public void fly();
}
public class Pilot {
    private String name;

    // Constructor, Getters, and Setters
}

Now we're going to implement the Spaceship interface and create an actual spaceship class:

public class MillenniumFalcon implements Spaceship {
    @Override
    public void fly() {
        System.out.println("Welcome, Han. The Millennium Falcon is starting up its engines!");
    }
}

The MillenniumFalcon class represents a concrete spaceship which can be used by our Pilot. However, there could be some conditions we might like to check before allowing the pilot to fly the spaceship. For example, perhaps we would like to see if the pilot has the appropriate certificate or if they are old enough to fly. To check these conditions, we can use the proxy design pattern.

In this example, we're going to be checking if the pilot's name is "Han Solo" since he is the rightful owner of the ship. We start by implementing the Spaceship interface as before.

We are going to use Pilot and Spaceship as our class variables since we can obtain all relevant information from them:

public class MillenniumFalconProxy implements Spaceship {

    private Pilot pilot;
    private Spaceship falcon;

    public MillenniumFalconProxy(Pilot pilot) {
        this.pilot = pilot;
        this.falcon = new MillenniumFalcon();
    }

    @Override
    public void fly() {
        if (pilot.getName().equals("Han Solo")) {
            falcon.fly();
        } else {
            System.out.printf("Sorry %s, only Han Solo can fly the Falcon!\n", pilotName);
        }
    }
}

The client side of the program can then be written as shown below. If "Han Solo" is the pilot, the Falcon will be allowed to fly. Otherwise, it won't be allowed to leave the hangar:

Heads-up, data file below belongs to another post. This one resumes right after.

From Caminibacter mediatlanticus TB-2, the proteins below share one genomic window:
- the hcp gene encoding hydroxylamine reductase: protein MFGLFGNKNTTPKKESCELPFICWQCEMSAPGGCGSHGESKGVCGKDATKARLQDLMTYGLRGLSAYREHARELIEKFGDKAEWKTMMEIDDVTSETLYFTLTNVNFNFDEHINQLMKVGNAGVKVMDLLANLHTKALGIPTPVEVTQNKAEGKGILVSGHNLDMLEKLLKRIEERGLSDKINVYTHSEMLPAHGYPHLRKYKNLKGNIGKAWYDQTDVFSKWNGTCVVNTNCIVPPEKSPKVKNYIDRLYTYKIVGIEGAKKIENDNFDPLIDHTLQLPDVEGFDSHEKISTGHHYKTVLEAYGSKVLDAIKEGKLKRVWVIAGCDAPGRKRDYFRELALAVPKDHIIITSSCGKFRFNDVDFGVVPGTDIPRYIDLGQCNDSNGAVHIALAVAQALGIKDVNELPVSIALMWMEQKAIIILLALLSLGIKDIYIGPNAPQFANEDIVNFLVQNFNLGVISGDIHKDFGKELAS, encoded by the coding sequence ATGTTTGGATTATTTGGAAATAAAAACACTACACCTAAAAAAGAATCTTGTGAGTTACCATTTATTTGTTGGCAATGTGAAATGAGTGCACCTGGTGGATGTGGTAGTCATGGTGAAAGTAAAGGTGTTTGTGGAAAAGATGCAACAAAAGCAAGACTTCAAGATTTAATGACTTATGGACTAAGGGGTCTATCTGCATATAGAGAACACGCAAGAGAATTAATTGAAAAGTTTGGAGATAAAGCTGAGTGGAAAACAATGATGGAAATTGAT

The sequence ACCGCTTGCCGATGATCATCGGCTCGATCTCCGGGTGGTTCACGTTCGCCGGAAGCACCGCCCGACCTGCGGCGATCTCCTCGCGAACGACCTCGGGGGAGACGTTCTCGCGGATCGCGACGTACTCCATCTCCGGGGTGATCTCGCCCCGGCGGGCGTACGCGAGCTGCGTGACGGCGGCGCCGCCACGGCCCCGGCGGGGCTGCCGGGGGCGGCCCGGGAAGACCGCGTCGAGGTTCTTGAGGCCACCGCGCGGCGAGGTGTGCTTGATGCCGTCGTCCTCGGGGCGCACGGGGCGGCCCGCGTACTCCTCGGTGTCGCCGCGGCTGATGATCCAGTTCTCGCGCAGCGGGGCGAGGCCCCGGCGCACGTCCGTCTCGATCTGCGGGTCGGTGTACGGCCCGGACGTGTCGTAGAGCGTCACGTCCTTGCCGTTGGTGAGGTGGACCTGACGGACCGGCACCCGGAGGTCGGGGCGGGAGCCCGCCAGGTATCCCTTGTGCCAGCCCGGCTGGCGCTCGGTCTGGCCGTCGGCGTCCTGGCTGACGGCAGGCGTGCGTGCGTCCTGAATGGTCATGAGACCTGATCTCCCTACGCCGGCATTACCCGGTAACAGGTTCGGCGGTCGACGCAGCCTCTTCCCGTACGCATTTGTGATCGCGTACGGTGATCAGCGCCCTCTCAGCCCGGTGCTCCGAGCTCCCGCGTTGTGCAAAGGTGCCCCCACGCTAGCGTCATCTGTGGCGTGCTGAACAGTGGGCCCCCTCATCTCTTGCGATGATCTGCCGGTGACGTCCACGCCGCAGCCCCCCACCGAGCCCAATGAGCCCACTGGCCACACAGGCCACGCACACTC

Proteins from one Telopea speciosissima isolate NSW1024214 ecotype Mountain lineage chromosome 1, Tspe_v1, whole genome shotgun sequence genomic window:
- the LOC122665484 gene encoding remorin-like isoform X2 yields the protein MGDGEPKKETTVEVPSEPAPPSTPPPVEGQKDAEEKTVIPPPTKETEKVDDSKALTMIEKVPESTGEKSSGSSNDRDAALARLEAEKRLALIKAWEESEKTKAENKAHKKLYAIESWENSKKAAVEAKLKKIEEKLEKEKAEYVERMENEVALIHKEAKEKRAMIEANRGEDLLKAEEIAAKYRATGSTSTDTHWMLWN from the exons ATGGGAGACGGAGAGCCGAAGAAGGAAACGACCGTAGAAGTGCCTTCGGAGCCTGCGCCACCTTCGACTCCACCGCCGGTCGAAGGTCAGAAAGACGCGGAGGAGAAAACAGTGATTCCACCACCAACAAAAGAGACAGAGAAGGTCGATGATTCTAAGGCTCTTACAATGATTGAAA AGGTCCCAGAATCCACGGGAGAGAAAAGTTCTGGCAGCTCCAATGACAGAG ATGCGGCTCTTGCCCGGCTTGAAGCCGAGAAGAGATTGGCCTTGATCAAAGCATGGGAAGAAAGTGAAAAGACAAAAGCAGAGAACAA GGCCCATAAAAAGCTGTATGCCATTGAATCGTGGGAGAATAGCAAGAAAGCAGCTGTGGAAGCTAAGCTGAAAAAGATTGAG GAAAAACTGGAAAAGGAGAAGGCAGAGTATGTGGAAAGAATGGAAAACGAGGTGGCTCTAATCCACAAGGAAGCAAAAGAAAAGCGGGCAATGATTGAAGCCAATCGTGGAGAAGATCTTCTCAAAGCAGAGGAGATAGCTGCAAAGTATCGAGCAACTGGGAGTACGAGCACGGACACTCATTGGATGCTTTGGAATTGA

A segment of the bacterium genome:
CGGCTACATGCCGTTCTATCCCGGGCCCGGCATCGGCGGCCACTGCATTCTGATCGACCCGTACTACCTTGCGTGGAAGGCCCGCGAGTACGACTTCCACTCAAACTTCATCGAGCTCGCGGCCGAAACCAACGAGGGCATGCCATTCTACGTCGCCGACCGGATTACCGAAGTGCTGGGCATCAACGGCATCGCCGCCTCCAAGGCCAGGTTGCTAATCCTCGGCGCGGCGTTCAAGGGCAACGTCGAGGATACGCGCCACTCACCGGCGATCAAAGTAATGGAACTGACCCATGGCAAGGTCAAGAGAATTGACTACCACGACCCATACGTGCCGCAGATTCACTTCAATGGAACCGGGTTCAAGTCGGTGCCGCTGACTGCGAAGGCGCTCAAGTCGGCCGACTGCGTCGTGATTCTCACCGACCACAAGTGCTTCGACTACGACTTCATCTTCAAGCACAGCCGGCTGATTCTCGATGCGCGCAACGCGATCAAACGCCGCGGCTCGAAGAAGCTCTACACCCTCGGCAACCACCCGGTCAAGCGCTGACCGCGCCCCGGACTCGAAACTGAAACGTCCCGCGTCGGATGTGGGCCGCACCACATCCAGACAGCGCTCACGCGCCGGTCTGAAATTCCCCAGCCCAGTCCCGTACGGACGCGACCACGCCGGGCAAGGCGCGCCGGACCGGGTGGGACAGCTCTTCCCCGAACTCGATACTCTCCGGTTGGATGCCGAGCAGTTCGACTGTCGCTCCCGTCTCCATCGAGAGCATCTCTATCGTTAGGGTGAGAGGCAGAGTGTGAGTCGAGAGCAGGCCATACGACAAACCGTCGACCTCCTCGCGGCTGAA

public static void main(String[] args) {
    Spaceship falcon1 = new MillenniumFalconProxy(new Pilot("Han Solo"));
    falcon1.fly();

    Spaceship falcon2 = new MillenniumFalconProxy(new Pilot("Jabba the Hutt"));
    falcon2.fly();
}

The output for the above calls will then result in the following:

Welcome, Han. The Millennium Falcon is starting up its engines!
Sorry Jabba the Hutt, only Han Solo can fly the Falcon!

Pros and Cons

Pros

  • Security: By using a proxy, certain conditions can be checked while accessing the object and controlled usage of potentially "dangerous" classes and resources is enforced.
  • Performance: Some objects might be highly demanding in terms of memory and execution time. By using a proxy, we can wrap such objects with costly operations so that they are called only when really needed, or avoid unnecessary instantiation.

Cons

  • Performance: Yes, performance can also be a disadvantage of the proxy pattern. How, you might ask? Let's say that a proxy object is used to wrap an object existing somewhere across the network. Since this is a proxy, it can hide from the client the fact that remote communication is involved.

    This can in turn make the client inclined to write inefficient code because they will not be aware that an expensive network call is being made in the background.

Conclusion

The Proxy Design Pattern is a clever way of using some costly resources or providing certain access rights. It is structurally similar to the Adapter and Decorator patterns, although with a different purpose.

Proxy can be used in a variety of circumstances since demanding resources are a common occurrence in programming, especially when dealing with databases and networking.

Knowing how to efficiently access those resources while providing appropriate access control is therefore crucial for building scalable and secure applications.

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About Luka Čupić